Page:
Monday, March 1, 2010

Franz Cizek: Liberating the Child Artist

Franz Cizek's working with his children in the Juvenile Art Class

Wilhelm Viola (1938) Child Art and Franz Cizek

© 1936, Austrian Junior Red Cross, Vienna

At the beginning of the 20th Century, Dr. Franz Cizek was one of Vienna’s best known pedagogues of progressive art education. His moniker as, “the ‘father’ of creative art teaching,”1 was not immediately bestowed on the artist, teacher, and child psychologist, since it took years of diligent study and practice to give credence to his methods as a legitimate way to foster self-expression in children. His approach to teaching was minimal, and strikingly different than the rigid and skill based programs of copying and tracing that were offered in primary schools at the time. In his Juvenile Art Class, a two hour Saturday Program for students ages 5 -14, Cizek approached art making by creating a child friendly environment where formal instruction was non existent and the work was based on nurturing the creative tendencies inherent in all children, allowing them to freely explore their own ideas through a range of materials.

Cizek also expressed a profound admiration and respect for children’s artwork, considering their expressions to be of the purest nature. In short, Franz Cizek’s life work was to provide a free (both financially and psychologically) studio environment where children could revel in self-discovery. He was not making future artists, but allowing children access to their personal creativity. Ruth Kalmar Wilson, who was a young student of Cizek’s, went on to become a textile designer, recalling, ‘Cizek’s class was not directed at all to creating artists but, rather, to unfolding of the artistic personality of each individual.”2

It is worth noting the premise of what made Cizek’s methodology so remarkable and how he came to devote his life work to the study of children and the way they learn. Cizek was born in 1865 in the town of Leitmeritz on the Elbe River in Bohemia (now part of the Czech Republic). When he was 19 he moved to Vienna and studied art at the Academy of Fine Arts. In 1885 Cizek rented a room with a carpenter’s family with many children. The young children loved to visit Cizek’s room, where he would give them drawing materials and encourage them to express their ideas. Without instruction and in this friendly atmosphere, Cizek witnessed a joyful self-discovery as these youngsters loved to make art. Cizek was truly impressed with the directness and purity found in these drawings and upon further study he learned that children, the world over, drew in very similar ways when they work in an unrestrained atmosphere working from their imagination.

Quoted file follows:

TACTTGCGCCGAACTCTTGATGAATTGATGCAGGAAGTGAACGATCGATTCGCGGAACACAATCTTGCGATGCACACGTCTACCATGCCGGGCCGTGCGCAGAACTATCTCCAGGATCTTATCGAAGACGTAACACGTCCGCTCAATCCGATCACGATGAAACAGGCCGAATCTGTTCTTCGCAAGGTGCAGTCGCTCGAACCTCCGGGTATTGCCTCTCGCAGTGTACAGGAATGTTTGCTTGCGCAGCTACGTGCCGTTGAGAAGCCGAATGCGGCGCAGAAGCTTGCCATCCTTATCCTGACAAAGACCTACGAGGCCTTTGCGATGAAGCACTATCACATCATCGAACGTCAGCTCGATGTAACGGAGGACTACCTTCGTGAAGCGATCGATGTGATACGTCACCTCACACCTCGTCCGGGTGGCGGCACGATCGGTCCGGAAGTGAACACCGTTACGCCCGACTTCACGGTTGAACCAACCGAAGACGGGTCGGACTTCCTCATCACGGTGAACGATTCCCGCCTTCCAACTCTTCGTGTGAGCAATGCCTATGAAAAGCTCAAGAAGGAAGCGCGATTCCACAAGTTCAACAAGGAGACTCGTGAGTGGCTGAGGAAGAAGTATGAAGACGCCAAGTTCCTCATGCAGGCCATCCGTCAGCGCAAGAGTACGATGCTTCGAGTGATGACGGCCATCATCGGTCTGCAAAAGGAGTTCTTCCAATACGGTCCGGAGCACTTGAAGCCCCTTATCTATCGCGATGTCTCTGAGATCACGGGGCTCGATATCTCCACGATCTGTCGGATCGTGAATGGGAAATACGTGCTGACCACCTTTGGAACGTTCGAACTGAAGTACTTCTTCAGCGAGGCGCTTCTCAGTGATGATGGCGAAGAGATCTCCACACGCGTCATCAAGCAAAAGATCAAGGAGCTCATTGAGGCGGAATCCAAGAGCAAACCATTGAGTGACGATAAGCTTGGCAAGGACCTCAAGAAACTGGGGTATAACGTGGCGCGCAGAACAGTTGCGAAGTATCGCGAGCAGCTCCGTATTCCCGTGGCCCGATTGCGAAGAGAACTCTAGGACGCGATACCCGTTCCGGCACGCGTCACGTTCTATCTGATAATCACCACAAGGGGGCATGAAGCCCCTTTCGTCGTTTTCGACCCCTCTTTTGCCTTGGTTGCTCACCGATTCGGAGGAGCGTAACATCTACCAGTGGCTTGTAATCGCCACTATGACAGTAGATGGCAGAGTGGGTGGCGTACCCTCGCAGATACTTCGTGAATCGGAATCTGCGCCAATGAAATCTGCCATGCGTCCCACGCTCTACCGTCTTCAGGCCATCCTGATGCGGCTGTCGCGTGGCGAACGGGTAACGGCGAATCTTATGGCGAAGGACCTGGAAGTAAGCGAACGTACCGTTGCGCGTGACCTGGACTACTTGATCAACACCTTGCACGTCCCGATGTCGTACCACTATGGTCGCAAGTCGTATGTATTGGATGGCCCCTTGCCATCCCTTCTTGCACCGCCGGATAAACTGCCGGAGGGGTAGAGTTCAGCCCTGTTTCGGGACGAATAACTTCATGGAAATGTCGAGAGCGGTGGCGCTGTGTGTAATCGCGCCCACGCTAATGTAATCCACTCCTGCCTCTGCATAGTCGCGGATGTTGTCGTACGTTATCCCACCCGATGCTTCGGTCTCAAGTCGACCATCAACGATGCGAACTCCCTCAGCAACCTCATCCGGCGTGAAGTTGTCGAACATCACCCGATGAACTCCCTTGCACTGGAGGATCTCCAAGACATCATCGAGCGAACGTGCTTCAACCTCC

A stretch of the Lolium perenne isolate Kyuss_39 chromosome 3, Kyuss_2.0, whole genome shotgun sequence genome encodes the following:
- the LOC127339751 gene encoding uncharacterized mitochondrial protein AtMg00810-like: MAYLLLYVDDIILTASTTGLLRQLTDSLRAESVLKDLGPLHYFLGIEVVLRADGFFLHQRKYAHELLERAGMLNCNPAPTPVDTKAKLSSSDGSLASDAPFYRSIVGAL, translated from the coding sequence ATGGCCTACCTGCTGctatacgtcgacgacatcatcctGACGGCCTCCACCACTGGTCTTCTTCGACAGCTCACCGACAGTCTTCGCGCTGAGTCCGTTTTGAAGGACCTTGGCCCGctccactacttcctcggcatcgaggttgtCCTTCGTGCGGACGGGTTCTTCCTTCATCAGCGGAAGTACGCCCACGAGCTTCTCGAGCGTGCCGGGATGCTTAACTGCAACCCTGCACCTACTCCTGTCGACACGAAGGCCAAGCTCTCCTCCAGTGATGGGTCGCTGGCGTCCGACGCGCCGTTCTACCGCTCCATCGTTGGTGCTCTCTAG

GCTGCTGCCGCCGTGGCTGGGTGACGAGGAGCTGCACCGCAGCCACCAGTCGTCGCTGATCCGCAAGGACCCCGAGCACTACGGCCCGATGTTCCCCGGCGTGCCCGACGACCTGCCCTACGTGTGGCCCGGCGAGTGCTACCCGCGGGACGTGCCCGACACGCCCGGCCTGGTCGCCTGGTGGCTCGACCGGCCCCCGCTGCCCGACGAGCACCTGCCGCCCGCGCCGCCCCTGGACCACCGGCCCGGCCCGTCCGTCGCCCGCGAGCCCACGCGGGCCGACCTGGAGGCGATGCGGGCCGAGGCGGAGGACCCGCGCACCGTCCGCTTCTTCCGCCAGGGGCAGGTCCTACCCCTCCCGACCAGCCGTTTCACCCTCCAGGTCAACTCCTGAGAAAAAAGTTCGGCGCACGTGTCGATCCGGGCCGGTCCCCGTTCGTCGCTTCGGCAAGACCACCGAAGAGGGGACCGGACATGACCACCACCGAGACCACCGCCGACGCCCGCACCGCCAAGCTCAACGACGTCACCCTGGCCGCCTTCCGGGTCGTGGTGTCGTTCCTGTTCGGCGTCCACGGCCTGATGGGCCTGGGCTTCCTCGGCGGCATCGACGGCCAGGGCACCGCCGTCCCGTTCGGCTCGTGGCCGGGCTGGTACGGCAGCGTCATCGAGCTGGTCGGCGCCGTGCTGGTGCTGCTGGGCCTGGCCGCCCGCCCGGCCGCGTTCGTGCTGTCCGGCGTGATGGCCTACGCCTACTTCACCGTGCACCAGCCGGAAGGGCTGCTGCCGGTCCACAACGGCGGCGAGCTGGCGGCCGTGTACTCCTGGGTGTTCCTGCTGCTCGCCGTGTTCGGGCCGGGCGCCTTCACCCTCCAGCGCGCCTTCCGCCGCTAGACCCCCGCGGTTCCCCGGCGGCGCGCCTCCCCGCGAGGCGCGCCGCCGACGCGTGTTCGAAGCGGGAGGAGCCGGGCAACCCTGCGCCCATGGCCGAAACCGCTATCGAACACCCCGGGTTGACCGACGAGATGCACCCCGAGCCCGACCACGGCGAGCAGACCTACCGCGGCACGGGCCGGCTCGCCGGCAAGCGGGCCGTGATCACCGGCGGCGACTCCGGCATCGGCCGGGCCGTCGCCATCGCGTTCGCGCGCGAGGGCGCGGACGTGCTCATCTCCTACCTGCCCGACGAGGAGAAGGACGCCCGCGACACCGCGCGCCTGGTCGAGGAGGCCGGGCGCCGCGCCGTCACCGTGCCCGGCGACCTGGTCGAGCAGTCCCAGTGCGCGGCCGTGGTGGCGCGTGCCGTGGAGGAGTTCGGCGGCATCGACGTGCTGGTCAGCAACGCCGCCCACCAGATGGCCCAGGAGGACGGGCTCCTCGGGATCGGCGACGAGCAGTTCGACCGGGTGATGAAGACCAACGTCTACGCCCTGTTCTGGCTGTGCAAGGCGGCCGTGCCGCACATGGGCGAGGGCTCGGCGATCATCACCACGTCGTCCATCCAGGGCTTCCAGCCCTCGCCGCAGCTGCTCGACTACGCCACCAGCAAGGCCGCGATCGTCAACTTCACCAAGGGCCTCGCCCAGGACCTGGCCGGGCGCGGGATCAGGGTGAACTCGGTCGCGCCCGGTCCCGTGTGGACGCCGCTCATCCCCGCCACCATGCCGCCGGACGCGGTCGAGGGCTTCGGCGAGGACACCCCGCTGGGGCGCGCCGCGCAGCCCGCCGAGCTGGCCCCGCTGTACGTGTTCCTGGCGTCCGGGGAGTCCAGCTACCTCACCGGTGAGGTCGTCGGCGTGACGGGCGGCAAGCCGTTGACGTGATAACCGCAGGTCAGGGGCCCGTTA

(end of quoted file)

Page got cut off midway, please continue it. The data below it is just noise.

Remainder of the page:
During his own university study, Vienna was a hotbed of artistic activity. He was friends with many of the Vienna Secessionist artists and architects of the day; Otto Wagner, J. M. Olbrick, Koloman Moser, and Gustav Klimt were fellow artists. He shared with them his research and the work of his young students, and they were fascinated by the authentic expression found in these untrained illustrations. They encouraged Cizek to start his own school, and as a result of this encouragement, he soon applied to the educational authorities to begin his own practice. In his application he had stated a most simple mandate, “Let children grow, develop and mature.”3 The authorities did not immediately accept such a simplistic mandate, but with time and further development of his program, Cizek was allowed to open the Juvenile Art Class in 1897.

The doors to the Juvenile Art Class were open without charge to the children of Vienna, to work at their own free will. Children were interviewed and selected by Cizek, but not for their artistic promise or social standing. It was a place where children were respected as fellow artists. There were about 50 students in attendance each Saturday. Cizek had teaching assistants from his university classes at the School of Applied Art (Wein Kunstgewerbeschule), of which Erika Giovanna Klien was one. These younger artist/educators acted as assistants. Some would specialize in a specific media, be it embroidery or printmaking. Children were encouraged to explore a variety of materials: drawing with chalk, or pencils, cutting paper collages and silhouette cutting, wood and plaster carving, modeling with clay, embroidery, crocheting, etching and wood block printing and tempera painting. As Cizek would tell the children, “From every material, something creative can be made.”4